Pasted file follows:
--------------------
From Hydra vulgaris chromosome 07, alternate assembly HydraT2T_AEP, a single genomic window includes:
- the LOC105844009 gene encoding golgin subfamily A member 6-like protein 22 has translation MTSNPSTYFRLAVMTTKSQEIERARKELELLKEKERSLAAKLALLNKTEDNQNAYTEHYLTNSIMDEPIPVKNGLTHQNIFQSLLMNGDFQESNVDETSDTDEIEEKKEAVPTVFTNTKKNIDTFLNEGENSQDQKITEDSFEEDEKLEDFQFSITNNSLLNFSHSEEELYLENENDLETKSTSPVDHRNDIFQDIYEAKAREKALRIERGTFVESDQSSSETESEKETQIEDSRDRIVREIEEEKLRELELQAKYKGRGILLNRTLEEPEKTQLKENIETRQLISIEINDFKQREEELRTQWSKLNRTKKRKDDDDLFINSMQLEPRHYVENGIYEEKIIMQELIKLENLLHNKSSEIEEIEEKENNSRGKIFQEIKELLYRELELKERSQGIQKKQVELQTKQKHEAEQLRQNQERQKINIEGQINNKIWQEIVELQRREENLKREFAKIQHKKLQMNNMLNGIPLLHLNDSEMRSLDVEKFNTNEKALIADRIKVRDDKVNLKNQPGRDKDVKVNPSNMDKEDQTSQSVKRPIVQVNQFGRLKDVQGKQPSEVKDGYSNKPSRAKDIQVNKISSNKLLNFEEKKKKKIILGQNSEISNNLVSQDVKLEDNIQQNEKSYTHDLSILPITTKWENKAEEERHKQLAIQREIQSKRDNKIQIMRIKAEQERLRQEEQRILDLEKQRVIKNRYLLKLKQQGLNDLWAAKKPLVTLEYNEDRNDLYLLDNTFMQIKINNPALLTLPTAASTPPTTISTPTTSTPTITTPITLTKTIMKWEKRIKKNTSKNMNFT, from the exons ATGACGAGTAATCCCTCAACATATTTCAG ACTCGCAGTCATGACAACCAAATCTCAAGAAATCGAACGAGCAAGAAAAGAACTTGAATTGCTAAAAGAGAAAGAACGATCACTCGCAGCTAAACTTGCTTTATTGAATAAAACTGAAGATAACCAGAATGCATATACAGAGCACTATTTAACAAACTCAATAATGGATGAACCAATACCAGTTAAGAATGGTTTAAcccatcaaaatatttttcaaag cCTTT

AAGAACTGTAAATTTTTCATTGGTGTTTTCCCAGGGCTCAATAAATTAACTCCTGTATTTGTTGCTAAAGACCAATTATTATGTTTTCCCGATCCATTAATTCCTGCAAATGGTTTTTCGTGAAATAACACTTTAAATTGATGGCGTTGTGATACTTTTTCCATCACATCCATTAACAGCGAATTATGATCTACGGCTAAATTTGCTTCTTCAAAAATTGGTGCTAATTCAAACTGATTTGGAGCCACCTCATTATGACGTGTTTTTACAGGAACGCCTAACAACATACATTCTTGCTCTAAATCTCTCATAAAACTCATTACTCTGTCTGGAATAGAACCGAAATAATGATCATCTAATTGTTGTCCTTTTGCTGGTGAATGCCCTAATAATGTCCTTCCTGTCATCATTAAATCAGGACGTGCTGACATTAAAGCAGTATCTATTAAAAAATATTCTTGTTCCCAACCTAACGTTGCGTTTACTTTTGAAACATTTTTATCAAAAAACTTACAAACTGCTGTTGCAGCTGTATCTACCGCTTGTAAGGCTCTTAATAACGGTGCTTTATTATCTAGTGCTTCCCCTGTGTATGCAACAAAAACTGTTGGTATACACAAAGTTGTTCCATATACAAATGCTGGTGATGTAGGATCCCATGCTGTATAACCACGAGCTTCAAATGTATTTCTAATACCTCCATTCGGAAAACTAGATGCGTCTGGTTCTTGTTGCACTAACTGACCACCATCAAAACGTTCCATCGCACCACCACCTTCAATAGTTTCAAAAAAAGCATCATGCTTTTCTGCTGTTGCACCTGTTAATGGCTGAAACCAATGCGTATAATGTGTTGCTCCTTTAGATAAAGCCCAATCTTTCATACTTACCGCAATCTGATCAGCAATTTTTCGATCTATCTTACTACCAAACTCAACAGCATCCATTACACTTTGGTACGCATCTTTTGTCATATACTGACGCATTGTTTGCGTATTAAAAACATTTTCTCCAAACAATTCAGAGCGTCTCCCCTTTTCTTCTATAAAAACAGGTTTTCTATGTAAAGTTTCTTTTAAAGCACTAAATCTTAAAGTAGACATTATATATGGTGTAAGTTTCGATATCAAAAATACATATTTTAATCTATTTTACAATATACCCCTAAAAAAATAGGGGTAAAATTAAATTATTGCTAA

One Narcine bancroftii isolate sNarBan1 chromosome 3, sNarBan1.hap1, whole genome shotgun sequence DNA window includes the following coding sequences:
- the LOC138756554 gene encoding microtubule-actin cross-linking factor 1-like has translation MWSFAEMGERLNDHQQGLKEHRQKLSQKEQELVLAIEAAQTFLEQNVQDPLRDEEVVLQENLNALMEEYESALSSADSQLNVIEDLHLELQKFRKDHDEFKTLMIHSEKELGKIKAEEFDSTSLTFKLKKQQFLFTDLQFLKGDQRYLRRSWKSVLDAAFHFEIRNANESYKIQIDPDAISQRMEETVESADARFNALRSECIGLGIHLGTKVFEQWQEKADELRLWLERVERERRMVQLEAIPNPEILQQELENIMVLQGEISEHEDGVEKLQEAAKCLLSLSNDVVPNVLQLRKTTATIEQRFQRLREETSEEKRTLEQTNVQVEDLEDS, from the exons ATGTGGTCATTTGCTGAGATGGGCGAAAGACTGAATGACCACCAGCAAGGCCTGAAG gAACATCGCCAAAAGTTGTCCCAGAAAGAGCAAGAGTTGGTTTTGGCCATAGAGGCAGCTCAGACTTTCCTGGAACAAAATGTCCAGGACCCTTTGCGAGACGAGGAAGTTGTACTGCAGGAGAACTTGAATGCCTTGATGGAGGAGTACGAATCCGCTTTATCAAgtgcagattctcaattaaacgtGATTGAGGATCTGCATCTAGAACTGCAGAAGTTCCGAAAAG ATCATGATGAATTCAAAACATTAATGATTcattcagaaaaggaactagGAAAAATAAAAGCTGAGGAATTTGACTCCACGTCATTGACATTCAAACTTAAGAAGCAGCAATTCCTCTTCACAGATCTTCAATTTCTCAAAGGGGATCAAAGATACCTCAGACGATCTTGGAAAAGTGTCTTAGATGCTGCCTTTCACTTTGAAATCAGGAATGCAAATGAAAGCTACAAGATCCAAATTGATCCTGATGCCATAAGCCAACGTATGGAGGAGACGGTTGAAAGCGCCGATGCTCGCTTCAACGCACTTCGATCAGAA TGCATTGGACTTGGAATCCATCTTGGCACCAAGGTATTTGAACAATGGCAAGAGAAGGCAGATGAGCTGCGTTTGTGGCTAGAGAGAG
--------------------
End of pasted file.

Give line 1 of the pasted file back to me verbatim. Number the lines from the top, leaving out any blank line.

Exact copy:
From Hydra vulgaris chromosome 07, alternate assembly HydraT2T_AEP, a single genomic window includes: